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Want To Set Effective Boundaries? Focus On ‘Connect And Redirect’!

Team StoryWeavers|January 27, 2021|

Set effective boundaries

It is common knowledge that children need to be taught about limits and boundaries, which in turn need to be set by their parents. But, most parents are not sure about how to do the same,  especially in a way that is effective and supports positive parent-child relationships

In this article, we will talk about ‘connect and redirect’ strategy to set boundaries for children effectively. This strategy can also be used for disciplining children as the purpose of discipline is to teach. 

What is ‘Connect And Redirect’? 

A paper, Relationships matter: How clinicians can support positive parenting in the early years, published in the Journal of Paediatrics & Child Health, lists a powerful method to set boundaries for children. Though this method is primarily used for disciplining them, it can also be used to set effective limits. 

Step 1: Connect

Connection helps parents and children to be more receptive towards each other. Building a connection also helps them let go of unhelpful assumptions and misinterpretations of behaviour. This step requires parents to understand how they are responding to their child’s behaviour. Parents need to explore what they are saying to their children and the way it is being said. They are expected to follow practices that make the child feel more comfortable such as getting down to the child’s level and not towering over them and adding a gentle touch-and-nod when appropriate. When parents acknowledge their child’s emotions, even when they are discouraging the behaviour, it validates the child’s feelings and makes them feel heard. Parents can paraphrase what the child is saying or simply repeat it to validate the child’s emotions. 

It creates a platform where both parents and children are ready to listen and look for solutions. 

Step 2: Redirect

Before redirecting a child, both parent and child must be emotionally ready to listen to each other. This is achieved by following Step 1, which is building and maintaining a connection. 

Here is how you can set boundaries for children by using redirect strategy: 

  • Reduce Words: You need not lecture the child. 
  • Embrace Emotions: Acknowledge the child’s feelings even when you disagree with their actions. Validate the feelings by rephrasing or repeating what the child is saying.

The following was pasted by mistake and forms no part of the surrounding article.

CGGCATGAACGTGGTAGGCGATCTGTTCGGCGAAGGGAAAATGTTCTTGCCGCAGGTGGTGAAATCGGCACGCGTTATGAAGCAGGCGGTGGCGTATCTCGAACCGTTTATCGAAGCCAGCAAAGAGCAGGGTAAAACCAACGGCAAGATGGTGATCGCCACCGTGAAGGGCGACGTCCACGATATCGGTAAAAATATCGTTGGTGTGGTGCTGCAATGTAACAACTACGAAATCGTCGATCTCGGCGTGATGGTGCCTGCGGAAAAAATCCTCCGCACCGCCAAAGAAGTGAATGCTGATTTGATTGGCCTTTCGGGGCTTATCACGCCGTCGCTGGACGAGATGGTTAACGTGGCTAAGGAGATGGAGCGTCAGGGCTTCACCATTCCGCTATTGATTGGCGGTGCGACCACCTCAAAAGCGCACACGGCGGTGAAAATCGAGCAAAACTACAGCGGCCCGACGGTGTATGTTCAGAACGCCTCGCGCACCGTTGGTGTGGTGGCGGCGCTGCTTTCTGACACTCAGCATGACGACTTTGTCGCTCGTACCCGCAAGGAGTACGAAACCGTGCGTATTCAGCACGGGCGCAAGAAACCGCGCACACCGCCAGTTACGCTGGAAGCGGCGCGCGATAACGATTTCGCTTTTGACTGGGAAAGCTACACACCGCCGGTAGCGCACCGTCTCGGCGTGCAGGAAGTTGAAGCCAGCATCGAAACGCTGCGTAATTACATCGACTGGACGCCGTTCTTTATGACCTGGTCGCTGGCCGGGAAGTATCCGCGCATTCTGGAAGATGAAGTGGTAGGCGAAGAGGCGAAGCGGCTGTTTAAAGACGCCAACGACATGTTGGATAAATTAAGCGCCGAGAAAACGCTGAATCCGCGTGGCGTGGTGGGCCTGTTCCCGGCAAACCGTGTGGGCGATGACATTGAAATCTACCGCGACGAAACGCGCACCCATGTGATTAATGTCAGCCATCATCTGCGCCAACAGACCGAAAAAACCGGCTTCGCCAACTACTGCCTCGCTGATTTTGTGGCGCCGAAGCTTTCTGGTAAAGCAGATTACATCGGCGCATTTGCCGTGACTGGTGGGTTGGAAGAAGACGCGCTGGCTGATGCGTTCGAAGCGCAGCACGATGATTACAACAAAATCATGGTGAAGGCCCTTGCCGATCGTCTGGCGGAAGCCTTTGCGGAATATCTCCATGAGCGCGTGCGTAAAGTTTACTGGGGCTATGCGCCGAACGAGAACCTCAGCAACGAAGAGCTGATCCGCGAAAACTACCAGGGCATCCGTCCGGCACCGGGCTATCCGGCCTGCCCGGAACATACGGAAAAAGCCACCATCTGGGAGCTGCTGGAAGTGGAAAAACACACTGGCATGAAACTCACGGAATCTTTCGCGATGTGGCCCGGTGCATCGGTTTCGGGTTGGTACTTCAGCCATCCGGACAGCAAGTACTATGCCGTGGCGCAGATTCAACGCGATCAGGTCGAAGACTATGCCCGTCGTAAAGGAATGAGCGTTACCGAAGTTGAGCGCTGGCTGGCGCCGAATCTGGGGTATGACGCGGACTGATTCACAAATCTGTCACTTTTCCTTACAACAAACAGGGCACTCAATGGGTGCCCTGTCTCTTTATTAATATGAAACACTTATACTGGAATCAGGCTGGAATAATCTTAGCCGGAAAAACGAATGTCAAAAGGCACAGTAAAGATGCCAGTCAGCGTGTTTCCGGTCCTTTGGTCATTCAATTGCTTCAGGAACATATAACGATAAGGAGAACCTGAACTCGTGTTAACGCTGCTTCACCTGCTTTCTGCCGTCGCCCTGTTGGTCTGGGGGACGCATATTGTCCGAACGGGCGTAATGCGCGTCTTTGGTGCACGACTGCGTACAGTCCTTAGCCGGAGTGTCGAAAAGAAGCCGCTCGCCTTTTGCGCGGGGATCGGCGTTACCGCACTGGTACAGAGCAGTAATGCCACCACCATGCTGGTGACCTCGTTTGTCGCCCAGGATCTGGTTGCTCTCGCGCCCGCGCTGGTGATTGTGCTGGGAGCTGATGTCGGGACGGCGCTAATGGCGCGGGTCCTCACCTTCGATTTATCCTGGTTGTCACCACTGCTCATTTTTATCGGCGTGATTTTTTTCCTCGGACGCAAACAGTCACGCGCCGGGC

• Describe: Describe what you want the child to do in fewer words. 
  • Involve the Child: Ask the child what he/she thinks, or give limited choices and ask them to choose between two equally desirable options.
  • Get the child to say ‘yes’ by rephrasing the newly set boundary or limit with conditions. 

Simply put, you need to acknowledge the child’s emotions, describe what you want them to do, and then get them to say yes. This is how you can use the ‘Connect and redirect’ strategy to set effective boundaries and limits for children. You may initially find it difficult to implement this. However, you need to stay consistent and soon you will master the skill of setting effective boundaries for your children. 

What methods do you use to set boundaries for children? Do you find them effective? Are you excited to try it out? Let us know in the comments below or drop a mail at [email protected] 

For more information, please refer to Siegel DJ, Payne Bryson T. No Drama Discipline: The Whole Brain Way to Calm the Chaos and Nurture Your Child’s Developing Mind. New York, NY: Bantam Books, 2014.

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About the Author


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Mekhala Joshi

“Me-kha-la!” That happens at least once when she introduces herself to new people. She’s the only ‘Mekhala’ she knows, and she takes a bit of pride in that. She is a quintessential introvert. Mekhala loves tea but cannot make a good cup of tea and often ends up having coffee. She claims that she takes all adjectives as complements unless specified otherwise. Mekhala is an organizational psychologist and psychometrician. She was a class teacher of 36 adorable girls for two years, grade 2 & 3, as a part of Teach For India Fellowship. And has worked as an independent consultant for a couple of years.

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